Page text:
Wisconsin residents flooded the bars on Wednesday night after the state's Supreme Court struck down the statewide stay-at-home order.
Following the announcement, the Tavern League of Wisconsin told its members to go ahead and "OPEN IMMEDIATELY!"
What are the details?
Nick's on 2nd in Platteville was just one example. The bar was jammed — standing room only, according to social media and other reports.
The Washington Post's Meagan Flynn detailed the scene at Nick's.
"It was sometime after 10 p.m. when 'Long Cool Woman in a Black Dress' by the Hollies came over the sound system and a bartender took out his camera," Flynn wrote. "In a Twitter broadcast, he surveyed the room of maskless patrons crammed together, partying like it was 2019. A few were pounding on the bar to the beat. Some were clapping their hands in the air and some were fist-pumping, a scene so joyous they could have been celebrating the end of the worst pandemic in a century."
A Twitter photo of the bar went viral following the opening. The Twitter broadcast in question, according to the CBS News, was later deleted after it racked up 60,000 views on the social networking site.
In nearby Port Washington, the Iron Hog Saloon also opened its doors.
Owner Chad Arndt said, "If [customers] don't feel that it's good to come out yet, more to them. But I hope they respect my feelings on, I would like to come out and I would like to start getting the economy going again."
Customer Gary Bertram added, "If people want to quarantine, quarantine. If you don't want to quarantine, don't quarantine. Go out and do what you normally do."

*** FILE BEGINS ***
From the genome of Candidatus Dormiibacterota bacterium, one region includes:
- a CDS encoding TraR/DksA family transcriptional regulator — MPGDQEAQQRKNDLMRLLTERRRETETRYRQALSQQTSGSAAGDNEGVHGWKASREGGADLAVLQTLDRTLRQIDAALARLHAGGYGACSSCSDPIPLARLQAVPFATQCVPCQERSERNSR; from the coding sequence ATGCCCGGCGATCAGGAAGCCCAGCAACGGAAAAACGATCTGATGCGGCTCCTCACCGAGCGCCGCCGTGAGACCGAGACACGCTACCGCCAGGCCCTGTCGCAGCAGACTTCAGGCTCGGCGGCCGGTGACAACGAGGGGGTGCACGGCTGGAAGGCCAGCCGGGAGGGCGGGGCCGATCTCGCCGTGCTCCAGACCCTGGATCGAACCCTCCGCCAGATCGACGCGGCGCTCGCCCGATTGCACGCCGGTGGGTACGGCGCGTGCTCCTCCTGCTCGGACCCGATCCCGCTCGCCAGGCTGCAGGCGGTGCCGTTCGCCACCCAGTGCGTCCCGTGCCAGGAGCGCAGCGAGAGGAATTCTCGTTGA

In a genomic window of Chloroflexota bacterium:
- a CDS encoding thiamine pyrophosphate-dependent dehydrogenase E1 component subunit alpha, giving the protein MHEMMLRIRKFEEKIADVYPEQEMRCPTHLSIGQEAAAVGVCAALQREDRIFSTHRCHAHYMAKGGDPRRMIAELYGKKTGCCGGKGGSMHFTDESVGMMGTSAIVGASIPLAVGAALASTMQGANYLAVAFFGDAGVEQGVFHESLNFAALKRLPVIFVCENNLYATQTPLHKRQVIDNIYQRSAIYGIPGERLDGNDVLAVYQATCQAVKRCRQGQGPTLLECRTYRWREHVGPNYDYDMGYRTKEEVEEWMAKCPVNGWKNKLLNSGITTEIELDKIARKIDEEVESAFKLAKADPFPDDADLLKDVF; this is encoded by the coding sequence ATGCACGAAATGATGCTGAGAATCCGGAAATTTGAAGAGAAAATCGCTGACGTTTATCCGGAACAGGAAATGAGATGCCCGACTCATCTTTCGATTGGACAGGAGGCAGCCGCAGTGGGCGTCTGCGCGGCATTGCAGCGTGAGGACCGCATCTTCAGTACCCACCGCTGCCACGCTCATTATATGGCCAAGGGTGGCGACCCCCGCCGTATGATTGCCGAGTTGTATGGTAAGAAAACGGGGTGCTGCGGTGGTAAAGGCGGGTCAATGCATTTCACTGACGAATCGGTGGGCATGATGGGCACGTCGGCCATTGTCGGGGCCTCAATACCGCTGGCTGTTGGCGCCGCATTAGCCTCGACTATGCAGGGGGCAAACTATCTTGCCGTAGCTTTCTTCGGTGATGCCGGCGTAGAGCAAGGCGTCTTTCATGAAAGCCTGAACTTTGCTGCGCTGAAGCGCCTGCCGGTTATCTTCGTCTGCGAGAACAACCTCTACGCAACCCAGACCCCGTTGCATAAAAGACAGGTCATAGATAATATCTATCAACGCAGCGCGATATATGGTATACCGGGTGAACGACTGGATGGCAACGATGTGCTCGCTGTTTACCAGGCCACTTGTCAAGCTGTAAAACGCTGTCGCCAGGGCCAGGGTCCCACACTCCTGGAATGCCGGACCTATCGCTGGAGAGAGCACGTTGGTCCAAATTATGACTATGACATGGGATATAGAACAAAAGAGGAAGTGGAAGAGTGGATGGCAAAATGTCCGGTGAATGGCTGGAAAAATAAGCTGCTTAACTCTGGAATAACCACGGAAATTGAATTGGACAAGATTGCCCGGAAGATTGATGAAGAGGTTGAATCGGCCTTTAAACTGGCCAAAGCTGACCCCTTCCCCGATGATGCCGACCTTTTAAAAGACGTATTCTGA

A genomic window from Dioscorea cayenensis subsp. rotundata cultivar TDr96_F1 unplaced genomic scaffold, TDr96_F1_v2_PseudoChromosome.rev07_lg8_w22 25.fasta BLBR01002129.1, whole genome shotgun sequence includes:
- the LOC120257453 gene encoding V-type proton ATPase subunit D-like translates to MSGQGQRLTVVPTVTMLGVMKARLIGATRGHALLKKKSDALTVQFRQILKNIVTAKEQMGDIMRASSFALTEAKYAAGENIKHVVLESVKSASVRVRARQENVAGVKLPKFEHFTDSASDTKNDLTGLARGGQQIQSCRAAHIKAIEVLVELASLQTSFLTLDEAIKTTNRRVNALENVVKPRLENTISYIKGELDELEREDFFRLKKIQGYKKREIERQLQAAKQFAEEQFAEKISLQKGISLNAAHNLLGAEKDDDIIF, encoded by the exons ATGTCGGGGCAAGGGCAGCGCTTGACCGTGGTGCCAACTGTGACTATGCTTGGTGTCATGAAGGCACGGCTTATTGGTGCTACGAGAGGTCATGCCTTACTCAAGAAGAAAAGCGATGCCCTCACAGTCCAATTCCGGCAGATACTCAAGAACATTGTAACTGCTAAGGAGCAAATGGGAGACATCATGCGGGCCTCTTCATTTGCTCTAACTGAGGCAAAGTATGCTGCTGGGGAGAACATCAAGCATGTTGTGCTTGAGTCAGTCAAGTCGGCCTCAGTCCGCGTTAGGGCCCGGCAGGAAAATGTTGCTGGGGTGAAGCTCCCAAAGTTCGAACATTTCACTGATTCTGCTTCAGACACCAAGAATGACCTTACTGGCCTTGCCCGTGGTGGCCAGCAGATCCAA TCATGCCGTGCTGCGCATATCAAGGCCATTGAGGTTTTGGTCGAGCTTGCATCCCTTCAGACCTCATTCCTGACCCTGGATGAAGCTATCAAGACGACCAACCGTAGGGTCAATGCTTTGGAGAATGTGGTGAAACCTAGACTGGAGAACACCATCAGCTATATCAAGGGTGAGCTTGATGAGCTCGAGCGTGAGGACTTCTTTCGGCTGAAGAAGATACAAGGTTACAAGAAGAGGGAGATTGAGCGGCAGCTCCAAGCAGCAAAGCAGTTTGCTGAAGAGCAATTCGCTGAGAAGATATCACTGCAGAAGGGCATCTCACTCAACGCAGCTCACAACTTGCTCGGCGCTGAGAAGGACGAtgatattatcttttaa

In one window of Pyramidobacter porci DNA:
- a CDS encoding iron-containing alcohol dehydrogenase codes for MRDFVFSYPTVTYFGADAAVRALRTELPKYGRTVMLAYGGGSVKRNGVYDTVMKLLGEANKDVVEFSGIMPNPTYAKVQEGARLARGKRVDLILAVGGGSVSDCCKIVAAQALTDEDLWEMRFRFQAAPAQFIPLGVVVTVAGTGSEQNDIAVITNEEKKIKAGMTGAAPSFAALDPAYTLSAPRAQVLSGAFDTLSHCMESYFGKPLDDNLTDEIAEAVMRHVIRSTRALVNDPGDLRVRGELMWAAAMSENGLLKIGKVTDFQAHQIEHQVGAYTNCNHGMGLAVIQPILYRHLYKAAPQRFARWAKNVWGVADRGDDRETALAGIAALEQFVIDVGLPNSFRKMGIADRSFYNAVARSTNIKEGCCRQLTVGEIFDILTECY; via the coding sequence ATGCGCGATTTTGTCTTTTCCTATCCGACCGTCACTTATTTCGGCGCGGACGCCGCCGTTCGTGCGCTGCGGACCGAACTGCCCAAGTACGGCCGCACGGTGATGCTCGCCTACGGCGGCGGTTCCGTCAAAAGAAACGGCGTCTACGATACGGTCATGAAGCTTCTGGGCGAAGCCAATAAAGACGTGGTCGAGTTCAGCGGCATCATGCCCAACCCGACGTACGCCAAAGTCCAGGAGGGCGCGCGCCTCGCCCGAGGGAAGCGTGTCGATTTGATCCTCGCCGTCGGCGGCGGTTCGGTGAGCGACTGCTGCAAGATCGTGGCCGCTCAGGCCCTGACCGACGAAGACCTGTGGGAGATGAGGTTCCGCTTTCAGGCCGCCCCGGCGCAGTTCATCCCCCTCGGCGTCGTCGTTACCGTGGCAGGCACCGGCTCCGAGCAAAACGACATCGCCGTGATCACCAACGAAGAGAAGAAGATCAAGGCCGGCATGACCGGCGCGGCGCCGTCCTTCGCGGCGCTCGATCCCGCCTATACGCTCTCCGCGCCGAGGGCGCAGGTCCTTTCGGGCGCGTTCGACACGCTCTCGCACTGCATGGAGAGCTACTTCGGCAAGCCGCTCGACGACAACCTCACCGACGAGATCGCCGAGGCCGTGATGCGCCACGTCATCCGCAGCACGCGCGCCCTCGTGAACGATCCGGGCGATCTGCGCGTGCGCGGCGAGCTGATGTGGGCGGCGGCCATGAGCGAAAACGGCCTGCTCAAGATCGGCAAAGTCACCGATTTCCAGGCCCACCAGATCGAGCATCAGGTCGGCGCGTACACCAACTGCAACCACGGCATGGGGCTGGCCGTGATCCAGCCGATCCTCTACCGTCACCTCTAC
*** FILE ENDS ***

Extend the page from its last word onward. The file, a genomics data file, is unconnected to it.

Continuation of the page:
Wisconsin Supreme Court Strikes Down State's Stay-At-Home Order | TODAY www.youtube.com
'We have no authority right now'
Wisconsin Gov. Tony Evers (D), however, was not pleased. The state's "stay at home" order was scheduled through May 26.
“We're the Wild West," Evers said during an MSNBC appearance that same night. “There are no restrictions at all across the state of Wisconsin. … So at this point in time … there is nothing that's compelling people to do anything other than having chaos here."
Evers added that the lack of instruction on how to handle stay-at-home orders is a problem.
“When you have no requirements anymore, that's a problem," he explained. “We're just leaving it open. We're going to have more cases. We're going to have more deaths. And it's a sad occasion for the state. I can't tell you how disappointed I am."
"We have no authority right now," he said during the MSNBC appearance. "It's been taken away."